Every now and then, I use this space to vent. A little ventilation helps so as to not explode. My nerves have been on edge lately, and admittedly, even the smallest thing can set me off.
So this morning, I put a happy six-year old on the school bus. Because they don’t have a special class for him at the award-winning school across the street (aka the reason we bought our house), they send a bus with an aid directly to my house. He got on, and I could still see the aid walking him down the aisle to his favorite seat. Once in the seat it always takes a few seconds because they encourage him to buckle his own belt. As they were making their way to his seat, a car pulled up behind the bus. I live near the entrance to an “L” shaped street with a cul-de-sac, so anyone behind the bus will be trapped, but luckily I am only one house away from the stop sign and they are free to pass at that point.
Anyway, the car pulls up, and then immediately begins to edge around, as if to pass the bus. The driver hesitated a second, then went for it, and began to pull around on the left side. The bus driver was having none of it, and as my son was quickly loaded, the bus driver also pulled off, forcing the impatient car to speed up considerably to pass before reaching the stop sign. I took a good look at the car, but didn’t immediately recognize it, nor could I see through the tinted windows.
There are a few reasons why this little situation upset me. And now, for the venting.
It’s against the law. That’s kind of just how it goes.It doesn’t matter if you agree, or if it is inconvenient. When the lights are flashing and the stop sign is out, you stay put.And you can’t claim ignorance—it’s written right on the back of the bus.
It’s about safety. I’ve been caught behind plenty a school bus, stopping what seems every ten feet to let out meandering children with an abundance of time on their hands.It’s annoying.If I can turn and take a detour, I go for it. But I don’t pass—even when it looks safe. Because hitting a child getting on or off of a bus is inexcusable.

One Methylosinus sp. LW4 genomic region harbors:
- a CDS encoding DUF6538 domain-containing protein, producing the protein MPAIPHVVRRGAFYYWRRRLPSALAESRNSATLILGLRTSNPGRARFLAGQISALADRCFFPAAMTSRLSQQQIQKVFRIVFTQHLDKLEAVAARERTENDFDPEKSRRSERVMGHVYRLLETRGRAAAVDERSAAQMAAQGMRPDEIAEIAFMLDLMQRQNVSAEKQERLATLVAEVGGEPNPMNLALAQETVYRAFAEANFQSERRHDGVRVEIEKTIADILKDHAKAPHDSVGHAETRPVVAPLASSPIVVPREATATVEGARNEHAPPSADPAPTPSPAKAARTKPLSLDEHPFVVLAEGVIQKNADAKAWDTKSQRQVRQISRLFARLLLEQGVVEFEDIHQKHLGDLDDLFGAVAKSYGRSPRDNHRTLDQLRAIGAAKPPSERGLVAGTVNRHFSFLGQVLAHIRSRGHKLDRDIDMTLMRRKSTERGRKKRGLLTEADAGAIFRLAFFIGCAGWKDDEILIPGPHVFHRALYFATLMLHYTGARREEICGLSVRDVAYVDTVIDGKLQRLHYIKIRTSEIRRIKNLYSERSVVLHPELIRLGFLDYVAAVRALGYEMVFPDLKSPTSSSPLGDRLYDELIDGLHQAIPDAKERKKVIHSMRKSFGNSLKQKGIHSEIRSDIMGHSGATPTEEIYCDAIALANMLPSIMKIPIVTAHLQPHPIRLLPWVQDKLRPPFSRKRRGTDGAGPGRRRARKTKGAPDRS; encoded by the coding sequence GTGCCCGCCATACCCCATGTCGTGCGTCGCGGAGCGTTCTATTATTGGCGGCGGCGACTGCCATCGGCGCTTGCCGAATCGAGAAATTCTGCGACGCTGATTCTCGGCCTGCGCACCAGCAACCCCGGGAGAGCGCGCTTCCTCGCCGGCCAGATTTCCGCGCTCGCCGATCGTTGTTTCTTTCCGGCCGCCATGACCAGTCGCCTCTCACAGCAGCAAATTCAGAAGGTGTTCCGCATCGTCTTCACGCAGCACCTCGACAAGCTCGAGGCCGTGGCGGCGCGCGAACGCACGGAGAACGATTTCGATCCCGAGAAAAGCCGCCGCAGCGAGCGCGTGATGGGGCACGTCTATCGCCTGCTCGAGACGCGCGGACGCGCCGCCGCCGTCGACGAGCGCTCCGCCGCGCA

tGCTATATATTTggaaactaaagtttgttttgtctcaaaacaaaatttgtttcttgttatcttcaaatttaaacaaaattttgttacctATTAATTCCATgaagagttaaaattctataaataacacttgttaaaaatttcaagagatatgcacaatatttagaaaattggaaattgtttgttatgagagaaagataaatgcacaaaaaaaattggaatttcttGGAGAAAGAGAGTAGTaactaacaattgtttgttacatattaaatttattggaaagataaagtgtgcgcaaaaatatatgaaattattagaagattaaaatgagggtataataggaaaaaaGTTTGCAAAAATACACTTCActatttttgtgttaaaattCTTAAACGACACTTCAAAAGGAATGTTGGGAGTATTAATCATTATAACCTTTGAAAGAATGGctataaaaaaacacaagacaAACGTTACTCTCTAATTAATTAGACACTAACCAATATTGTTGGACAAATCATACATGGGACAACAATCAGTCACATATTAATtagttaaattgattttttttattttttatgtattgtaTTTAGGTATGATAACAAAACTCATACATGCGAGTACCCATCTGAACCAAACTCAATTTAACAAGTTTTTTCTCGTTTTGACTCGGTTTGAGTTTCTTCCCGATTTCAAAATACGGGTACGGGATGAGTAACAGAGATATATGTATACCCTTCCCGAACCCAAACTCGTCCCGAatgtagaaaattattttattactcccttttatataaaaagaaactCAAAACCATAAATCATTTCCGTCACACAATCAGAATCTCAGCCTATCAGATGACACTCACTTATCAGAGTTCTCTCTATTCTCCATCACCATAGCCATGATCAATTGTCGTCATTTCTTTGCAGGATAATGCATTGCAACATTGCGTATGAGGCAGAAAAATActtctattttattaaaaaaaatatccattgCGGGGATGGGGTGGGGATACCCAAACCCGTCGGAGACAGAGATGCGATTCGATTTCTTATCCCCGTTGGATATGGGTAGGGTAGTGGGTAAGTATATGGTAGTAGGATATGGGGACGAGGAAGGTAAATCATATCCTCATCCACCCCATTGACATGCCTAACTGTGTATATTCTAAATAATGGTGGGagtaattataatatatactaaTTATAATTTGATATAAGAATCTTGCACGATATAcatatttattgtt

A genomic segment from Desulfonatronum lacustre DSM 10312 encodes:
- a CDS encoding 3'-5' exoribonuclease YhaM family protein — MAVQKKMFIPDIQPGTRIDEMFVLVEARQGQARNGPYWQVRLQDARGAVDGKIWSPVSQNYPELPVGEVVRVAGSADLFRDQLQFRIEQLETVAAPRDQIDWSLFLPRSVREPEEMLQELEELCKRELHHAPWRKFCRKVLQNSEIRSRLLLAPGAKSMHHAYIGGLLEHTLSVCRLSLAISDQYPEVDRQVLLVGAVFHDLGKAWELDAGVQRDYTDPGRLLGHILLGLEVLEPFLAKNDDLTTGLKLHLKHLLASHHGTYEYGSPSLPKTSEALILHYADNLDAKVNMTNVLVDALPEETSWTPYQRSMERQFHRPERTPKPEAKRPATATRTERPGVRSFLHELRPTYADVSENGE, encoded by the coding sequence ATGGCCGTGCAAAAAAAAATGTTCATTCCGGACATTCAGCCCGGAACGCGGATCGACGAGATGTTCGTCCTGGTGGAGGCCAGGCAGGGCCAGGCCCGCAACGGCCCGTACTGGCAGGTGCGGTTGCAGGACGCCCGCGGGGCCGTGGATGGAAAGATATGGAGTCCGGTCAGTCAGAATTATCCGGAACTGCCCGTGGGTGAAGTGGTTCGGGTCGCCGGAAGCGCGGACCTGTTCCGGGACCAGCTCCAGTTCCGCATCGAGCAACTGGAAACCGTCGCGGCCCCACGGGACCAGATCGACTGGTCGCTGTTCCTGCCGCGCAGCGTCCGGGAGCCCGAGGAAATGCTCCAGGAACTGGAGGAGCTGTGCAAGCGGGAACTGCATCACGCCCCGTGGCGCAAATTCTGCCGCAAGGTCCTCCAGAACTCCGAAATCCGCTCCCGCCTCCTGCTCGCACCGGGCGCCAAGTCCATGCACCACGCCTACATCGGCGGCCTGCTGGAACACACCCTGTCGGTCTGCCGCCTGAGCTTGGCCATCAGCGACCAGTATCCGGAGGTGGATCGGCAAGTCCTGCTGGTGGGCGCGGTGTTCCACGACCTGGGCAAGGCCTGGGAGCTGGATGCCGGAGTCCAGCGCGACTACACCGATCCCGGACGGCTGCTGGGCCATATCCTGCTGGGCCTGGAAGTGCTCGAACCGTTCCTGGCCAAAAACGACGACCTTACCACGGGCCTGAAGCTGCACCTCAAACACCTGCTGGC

It was like, 30 seconds. Max. He was already on the bus when they pulled up. There wasn’t a parade of children getting on, or multiple neighborhood stops to be made. I feel you if you’re running late, but these precious seconds will not make or break your day. Unless you hit a child, of course. That would be a day breaker.
It was a special needs bus. They have to take the extra time to make sure that my son is strapped into his seat. Even if there is someone on this street who doesn’t know why my son has a special bus pick him up and take him away from the neighborhood school, you’re an adult.I’ll be a sport and give you three guesses.
That would never have been me. Not only because I am too smart, considerate and reasonably human to have passed a special-needs bus while my neighbor loaded on her 6-year old. There’s that. But also because in this neighborhood where drivers stop a line of traffic and smilingly wave people on golf carts through the crosswalks, it would have never been acceptable. I would be blacklisted from every BBQ, uninvited to every holiday party. The local mother’s Facebook group would have posted a picture of my license plate this morning and there would already be about 350 vicious threats against my safety in the comments section.
It’s called common courtesy. Everything is not about you. Or me. Or any one person. When you pull up to stopped traffic because of an accident on the freeway and think, “Oh crap, I’ll never get home in this mess,” do you stop and think there might be a victim up ahead who will truly never go home again? Too deep? How about the poor soul blocking traffic with a stopped car or a flat tire?Just another annoyance in your day until are that person and you find that a little patience or kindness from a stranger can go a long way.
I am your neighbor. And this is the most important one. Because there are only 12 houses on this street, and I know almost every single person. I will very soon know who you are.And once that happens, (threats removed at the suggestion of my legal counsel). Okay, I don't have a legal rep, just common sense. Another reason I don't pass school busses.
Actually, there is a very real chance that you will read this, or hear about this post. I hope you do. Because you now have an opportunity to come to my front door and give a very sincere, extremely heartfelt apology about why your getting to that stop sign a few seconds earlier was more important than my child’s safety. Bring cake. You’ve got a lot of ground to cover.
(image found at www.childrens.com)